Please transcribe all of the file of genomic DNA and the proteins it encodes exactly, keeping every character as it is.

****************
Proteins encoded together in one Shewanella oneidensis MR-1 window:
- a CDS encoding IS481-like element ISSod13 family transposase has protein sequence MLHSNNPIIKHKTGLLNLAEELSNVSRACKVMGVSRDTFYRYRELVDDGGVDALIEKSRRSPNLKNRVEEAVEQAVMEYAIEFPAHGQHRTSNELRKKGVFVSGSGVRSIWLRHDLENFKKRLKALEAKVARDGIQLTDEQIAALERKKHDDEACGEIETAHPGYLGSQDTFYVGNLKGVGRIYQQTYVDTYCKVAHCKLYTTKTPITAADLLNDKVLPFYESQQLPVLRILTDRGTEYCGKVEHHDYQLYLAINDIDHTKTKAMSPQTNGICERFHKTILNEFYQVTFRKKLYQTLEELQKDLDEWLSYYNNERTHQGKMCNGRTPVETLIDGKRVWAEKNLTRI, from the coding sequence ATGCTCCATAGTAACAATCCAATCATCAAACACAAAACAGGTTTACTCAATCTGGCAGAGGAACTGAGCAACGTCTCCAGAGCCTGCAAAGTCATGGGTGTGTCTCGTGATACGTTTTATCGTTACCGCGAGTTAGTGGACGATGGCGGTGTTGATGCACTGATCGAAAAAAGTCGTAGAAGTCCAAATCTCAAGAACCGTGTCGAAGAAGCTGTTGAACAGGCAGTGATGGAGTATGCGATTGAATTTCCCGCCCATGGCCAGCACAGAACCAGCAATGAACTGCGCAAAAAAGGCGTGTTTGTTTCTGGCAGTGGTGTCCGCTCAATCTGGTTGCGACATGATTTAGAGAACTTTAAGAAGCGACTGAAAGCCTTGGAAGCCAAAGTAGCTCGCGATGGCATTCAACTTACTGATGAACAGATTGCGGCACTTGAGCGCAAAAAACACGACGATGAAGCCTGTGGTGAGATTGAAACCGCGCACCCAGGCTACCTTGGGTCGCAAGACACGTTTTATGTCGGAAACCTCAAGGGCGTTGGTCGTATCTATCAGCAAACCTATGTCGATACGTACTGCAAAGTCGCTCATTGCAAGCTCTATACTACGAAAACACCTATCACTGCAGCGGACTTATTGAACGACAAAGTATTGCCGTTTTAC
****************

Proteins encoded together in one Shewanella oneidensis MR-1 window:
- a CDS encoding IS481-like element ISSod13 family transposase has protein sequence MLHSNNPIIKHKTGLLNLAEELSNVSRACKVMGVSRDTFYRYRELVDDGGVDALIEKSRRSPNLKNRVEEAVEQAVMEYAIEFPAHGQHRTSNELRKKGVFVSGSGVRSIWLRHDLENFKKRLKALEAKVARDGIQLTDEQIAALERKKHDDEACGEIETAHPGYLGSQDTFYVGNLKGVGRIYQQTYVDTYCKVAHCKLYTTKTPITAADLLNDKVLPFYESQQLPVLRILTDRGTEYCGKVEHHDYQLYLAINDIDHTKTKAMSPQTNGICERFHKTILNEFYQVTFRKKLYQTLEELQKDLDEWLSYYNNERTHQGKMCNGRTPVETLIDGKRVWAEKNLTRI, from the coding sequence ATGCTCCATAGTAACAATCCAATCATCAAACACAAAACAGGTTTACTCAATCTGGCAGAGGAACTGAGCAACGTCTCCAGAGCCTGCAAAGTCATGGGTGTGTCTCGTGATACGTTTTATCGTTACCGCGAGTTAGTGGACGATGGCGGTGTTGATGCACTGATCGAAAAAAGTCGTAGAAGTCCAAATCTCAAGAACCGTGTCGAAGAAGCTGTTGAACAGGCAGTGATGGAGTATGCGATTGAATTTCCCGCCCATGGCCAGCACAGAACCAGCAATGAACTGCGCAAAAAAGGCGTGTTTGTTTCTGGCAGTGGTGTCCGCTCAATCTGGTTGCGACATGATTTAGAGAACTTTAAGAAGCGACTGAAAGCCTTGGAAGCCAAAGTAGCTCGCGATGGCATTCAACTTACTGATGAACAGATTGCGGCACTTGAGCGCAAAAAACACGACGATGAAGCCTGTGGTGAGATTGAAACCGCGCACCCAGGCTACCTTGGGTCGCAAGACACGTTTTATGTCGGAAACCTCAAGGGCGTTGGTCGTATCTATCAGCAAACCTATGTCGATACGTACTGCAAAGTCGCTCATTGCAAGCTCTATACTACGAAAACACCTATCACTGCAGCGGACTTATTGAACGACAAAGTATTGCCGTTTTAC